Color & Control:

You Can’t Ask That: Canadian TV show asks the unaskable

Why are you blind? Do you ever use your disability as an excuse to skip to the front of the line? What’s wrong with your face? Can you have sex? Tourette’s is just tics and swearing, right?

These are but a few of the questions most of us are afraid to ask. Now, thanks to You Can’t Ask That, a new eight-part documentary series from Accessible Media Inc., many of these ordinarily off-limits questions are asked and truthfully answered.

The recently launched show, produced by Montreal’s Pixcom Productions, takes aim at prejudices and taboos with the goal of breaking down barriers in a real and authentic way. Organized into pithy half-hour episodes, You Can’t Ask That sees eight Canadians with a variety of physical and neurological conditions reading out curious questions from members of the public.

The participants were chosen from a variety of communities in Canada, representing larger urban centres such as Edmonton, Toronto, Calgary and Montreal, but also from the smaller towns of Red Deer, AB, Roberts Creek, BC, and Barrie and Timmins, ON. Each participant reads a chosen question then, looking directly into the camera—and into Canadian homes—offers a frank response based on their own experiences. The answers can be funny, serious or sad, but one thing is guaranteed—they come from the heart and are delivered honestly.

“Pixcom was looking for a really original human format and found this clever Q&A format on ABC in Australia,” says AMI’s Marie-Ève Gariépy, the show’s line producer. “It’s incredible. We’ve been really touched and impressed by the simple, yet powerfully enlightening message that the series carries and the emotion a 30-minute episode can deliver.”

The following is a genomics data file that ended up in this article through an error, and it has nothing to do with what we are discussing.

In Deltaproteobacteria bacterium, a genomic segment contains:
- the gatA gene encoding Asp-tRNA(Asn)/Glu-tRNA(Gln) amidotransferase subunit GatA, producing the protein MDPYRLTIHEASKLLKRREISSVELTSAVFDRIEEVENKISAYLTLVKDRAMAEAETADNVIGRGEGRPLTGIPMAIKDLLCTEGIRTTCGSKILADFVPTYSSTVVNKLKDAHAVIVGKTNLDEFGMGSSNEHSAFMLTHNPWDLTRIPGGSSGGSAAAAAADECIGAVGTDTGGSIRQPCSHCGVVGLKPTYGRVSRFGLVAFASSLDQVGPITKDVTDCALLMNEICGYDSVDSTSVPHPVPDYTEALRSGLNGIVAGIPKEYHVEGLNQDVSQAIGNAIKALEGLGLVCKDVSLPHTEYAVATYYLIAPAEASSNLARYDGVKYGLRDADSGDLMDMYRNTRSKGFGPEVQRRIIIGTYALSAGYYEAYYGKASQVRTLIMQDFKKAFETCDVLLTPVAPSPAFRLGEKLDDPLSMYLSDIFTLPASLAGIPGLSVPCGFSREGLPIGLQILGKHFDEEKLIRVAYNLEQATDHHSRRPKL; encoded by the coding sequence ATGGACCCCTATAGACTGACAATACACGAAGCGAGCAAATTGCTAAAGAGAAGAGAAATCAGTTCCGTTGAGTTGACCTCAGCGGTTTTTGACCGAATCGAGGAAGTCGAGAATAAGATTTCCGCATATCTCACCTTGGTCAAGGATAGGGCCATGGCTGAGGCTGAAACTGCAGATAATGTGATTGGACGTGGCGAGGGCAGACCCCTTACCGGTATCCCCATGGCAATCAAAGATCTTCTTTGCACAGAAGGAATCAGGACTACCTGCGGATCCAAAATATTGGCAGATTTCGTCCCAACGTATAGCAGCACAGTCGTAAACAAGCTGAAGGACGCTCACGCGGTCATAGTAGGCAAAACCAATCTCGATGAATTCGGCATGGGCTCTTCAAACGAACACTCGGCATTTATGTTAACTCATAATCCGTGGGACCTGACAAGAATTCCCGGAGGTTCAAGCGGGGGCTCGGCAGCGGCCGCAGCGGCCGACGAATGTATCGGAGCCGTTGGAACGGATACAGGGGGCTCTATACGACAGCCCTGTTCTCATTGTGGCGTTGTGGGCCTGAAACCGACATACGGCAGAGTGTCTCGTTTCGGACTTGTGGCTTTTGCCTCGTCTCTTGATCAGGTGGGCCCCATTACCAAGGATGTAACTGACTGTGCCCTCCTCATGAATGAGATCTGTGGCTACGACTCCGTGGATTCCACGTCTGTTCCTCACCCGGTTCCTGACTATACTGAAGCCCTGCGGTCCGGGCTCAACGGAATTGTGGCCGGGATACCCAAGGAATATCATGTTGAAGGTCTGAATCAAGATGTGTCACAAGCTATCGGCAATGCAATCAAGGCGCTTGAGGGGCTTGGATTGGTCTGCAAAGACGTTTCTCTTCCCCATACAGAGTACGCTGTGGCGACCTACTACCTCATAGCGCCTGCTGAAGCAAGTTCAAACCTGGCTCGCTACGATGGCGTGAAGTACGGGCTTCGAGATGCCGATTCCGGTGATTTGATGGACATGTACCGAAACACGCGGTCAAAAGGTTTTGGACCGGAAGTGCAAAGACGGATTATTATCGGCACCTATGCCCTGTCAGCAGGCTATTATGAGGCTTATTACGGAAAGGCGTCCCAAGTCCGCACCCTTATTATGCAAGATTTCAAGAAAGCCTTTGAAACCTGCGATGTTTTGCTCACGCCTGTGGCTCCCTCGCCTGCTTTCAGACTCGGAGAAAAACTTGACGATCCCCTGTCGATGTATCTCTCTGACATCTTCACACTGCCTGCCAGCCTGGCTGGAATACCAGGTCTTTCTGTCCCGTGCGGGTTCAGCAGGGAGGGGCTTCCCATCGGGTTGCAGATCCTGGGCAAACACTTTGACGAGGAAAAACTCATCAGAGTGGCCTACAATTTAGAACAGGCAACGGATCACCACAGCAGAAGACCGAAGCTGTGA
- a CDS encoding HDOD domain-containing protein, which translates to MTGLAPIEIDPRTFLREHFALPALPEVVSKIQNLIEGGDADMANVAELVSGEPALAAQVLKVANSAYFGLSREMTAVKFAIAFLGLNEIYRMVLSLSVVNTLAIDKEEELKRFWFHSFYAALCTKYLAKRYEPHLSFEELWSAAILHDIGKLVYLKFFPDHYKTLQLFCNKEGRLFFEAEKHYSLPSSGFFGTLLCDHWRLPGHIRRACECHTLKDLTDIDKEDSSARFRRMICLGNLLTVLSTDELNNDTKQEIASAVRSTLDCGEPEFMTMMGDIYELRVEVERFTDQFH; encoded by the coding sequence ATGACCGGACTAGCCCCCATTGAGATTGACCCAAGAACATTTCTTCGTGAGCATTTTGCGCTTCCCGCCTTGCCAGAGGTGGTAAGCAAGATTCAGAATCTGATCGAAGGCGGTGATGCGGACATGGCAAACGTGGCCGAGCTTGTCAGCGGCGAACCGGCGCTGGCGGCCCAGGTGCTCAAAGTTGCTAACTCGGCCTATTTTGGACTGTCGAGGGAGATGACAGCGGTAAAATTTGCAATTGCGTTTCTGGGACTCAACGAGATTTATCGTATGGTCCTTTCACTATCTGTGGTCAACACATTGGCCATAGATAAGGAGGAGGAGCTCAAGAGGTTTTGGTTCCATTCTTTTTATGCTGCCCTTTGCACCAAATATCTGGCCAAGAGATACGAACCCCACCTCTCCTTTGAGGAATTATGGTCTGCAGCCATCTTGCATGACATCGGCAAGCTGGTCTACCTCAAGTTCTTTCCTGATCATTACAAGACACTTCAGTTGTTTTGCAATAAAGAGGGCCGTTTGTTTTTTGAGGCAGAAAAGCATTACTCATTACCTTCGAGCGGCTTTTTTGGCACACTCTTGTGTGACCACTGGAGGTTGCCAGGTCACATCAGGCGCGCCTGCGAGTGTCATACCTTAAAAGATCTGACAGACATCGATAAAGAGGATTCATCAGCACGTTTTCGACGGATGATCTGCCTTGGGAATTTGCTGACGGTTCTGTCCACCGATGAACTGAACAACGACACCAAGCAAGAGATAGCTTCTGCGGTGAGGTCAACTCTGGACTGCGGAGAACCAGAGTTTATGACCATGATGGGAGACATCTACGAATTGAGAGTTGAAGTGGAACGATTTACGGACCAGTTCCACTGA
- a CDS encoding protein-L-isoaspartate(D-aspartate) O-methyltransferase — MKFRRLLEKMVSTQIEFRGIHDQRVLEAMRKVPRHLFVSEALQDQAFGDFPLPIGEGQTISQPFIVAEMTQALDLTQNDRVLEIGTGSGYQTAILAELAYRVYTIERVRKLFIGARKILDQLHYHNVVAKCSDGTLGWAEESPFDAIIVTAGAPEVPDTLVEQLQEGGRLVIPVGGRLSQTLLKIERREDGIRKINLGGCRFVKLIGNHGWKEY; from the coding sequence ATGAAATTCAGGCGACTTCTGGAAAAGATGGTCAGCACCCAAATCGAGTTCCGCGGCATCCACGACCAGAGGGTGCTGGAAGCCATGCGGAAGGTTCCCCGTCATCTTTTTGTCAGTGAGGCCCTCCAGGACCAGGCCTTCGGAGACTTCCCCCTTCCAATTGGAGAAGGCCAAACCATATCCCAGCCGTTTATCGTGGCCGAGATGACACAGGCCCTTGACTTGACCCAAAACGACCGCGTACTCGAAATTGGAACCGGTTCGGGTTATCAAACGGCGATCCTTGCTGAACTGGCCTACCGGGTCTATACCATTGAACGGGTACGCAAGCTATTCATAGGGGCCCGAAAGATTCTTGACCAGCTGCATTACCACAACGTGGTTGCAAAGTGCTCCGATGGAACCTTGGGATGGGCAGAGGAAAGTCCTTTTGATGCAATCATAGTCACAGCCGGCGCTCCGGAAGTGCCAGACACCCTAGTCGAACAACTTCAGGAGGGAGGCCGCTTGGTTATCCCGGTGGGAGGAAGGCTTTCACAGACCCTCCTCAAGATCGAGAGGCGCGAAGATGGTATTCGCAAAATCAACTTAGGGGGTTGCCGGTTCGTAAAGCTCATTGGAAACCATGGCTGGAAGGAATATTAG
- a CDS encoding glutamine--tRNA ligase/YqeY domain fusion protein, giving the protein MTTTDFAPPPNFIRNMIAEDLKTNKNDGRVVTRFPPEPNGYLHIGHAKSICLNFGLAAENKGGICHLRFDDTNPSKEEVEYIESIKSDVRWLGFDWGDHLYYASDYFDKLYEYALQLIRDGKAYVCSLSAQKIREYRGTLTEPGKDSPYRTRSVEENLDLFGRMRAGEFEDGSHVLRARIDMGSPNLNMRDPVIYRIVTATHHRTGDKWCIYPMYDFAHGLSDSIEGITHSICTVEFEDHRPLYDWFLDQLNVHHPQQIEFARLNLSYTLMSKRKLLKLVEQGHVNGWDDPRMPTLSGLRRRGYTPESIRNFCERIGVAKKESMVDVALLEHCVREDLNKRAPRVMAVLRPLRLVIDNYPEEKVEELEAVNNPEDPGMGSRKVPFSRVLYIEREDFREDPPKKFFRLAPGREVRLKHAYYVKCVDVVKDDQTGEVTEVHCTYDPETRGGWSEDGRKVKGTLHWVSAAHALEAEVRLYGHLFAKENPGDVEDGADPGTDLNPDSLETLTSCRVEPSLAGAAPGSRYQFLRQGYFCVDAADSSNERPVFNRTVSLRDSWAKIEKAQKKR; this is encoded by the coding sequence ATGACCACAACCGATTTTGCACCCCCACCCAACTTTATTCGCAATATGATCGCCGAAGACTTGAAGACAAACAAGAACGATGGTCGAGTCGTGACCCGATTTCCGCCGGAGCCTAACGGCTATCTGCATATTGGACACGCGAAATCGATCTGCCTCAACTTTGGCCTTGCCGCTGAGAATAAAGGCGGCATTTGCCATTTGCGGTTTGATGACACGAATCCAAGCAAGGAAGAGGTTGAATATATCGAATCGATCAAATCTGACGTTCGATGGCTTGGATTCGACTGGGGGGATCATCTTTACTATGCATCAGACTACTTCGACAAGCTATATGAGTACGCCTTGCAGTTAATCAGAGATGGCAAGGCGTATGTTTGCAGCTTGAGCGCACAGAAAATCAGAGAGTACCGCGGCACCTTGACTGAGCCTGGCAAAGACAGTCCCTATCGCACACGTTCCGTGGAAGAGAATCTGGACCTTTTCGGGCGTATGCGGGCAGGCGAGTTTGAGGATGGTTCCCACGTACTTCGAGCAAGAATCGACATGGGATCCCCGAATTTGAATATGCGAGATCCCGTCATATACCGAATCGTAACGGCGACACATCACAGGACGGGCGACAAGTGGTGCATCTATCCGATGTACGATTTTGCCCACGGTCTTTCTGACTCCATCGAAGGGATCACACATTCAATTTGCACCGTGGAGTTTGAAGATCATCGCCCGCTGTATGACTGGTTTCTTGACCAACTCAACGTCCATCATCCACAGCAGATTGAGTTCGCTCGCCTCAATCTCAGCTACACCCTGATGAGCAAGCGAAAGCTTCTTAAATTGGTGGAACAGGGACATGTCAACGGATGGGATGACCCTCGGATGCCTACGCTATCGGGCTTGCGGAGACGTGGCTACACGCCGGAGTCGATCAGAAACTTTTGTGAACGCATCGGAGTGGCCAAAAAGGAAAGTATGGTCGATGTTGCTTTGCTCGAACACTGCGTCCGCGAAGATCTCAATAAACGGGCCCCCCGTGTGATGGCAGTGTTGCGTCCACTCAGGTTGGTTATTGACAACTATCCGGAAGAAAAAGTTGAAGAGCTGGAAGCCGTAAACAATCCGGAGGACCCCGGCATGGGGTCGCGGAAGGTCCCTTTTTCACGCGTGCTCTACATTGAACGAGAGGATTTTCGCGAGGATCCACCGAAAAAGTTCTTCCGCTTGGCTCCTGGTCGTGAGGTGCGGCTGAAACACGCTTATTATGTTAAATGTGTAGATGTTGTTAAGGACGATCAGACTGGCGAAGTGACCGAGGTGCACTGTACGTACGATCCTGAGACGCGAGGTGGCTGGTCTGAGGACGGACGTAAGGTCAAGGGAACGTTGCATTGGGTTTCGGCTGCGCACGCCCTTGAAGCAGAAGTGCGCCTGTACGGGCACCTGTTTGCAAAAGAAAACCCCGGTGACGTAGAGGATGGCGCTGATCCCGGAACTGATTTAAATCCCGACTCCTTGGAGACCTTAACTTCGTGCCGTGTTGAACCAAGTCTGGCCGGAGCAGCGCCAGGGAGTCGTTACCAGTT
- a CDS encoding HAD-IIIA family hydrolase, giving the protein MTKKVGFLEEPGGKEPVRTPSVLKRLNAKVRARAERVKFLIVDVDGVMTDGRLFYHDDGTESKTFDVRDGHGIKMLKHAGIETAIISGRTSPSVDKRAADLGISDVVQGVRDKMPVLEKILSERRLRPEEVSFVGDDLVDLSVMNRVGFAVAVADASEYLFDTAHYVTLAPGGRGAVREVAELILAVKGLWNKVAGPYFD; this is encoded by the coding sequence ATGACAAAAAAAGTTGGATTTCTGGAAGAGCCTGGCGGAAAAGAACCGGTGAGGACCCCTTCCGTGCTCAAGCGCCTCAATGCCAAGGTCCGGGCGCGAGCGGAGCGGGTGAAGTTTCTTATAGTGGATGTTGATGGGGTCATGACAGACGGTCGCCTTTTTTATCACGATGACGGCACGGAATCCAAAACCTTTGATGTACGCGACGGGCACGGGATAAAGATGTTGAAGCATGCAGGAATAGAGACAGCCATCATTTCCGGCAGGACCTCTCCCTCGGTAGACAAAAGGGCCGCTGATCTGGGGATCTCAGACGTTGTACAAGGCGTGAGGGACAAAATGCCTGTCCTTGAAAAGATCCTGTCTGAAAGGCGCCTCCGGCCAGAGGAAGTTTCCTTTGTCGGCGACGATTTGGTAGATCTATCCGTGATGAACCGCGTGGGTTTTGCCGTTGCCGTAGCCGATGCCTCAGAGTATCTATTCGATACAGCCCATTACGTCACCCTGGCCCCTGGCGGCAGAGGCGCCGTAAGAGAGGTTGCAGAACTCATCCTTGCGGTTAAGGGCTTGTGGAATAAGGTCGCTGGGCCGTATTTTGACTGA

In keeping with AMI’s mandate of making media accessible for all Canadians, the series utilizes Integrated Described Video (IDV) for those who are blind or partially sighted.

You Can’t Ask That will turn heads and, with a little luck, clear up a lot of misconceptions. As participant Bean Gill suggests: “I feel like one of my biggest goals now is to help get rid of the stigma of people with disabilities. This show is a great way to educate a lot of people at once.”

Season 1: In the first episode, viewers meet Canadians who share the challenges, frustrations and benefits related to being wheelchair users. Future shows will explore vision impairment, little people, facial differences, Down’s syndrome, Tourette syndrome and autism spectrum disorder. Watch Season 1 of You Can’t Ask That on or by using the AMI-tv App for iOS and tvOS.

Accessible Media Inc. is a not-for-profit media company that entertains, informs and empowers Canadians who are blind or partially sighted. Operating three broadcast services, AMI-tv and AMI-audio in English and AMI-télé in French, AMI’s vision is to establish and support a voice for all Canadians with disabilities. Visit and for more information.v

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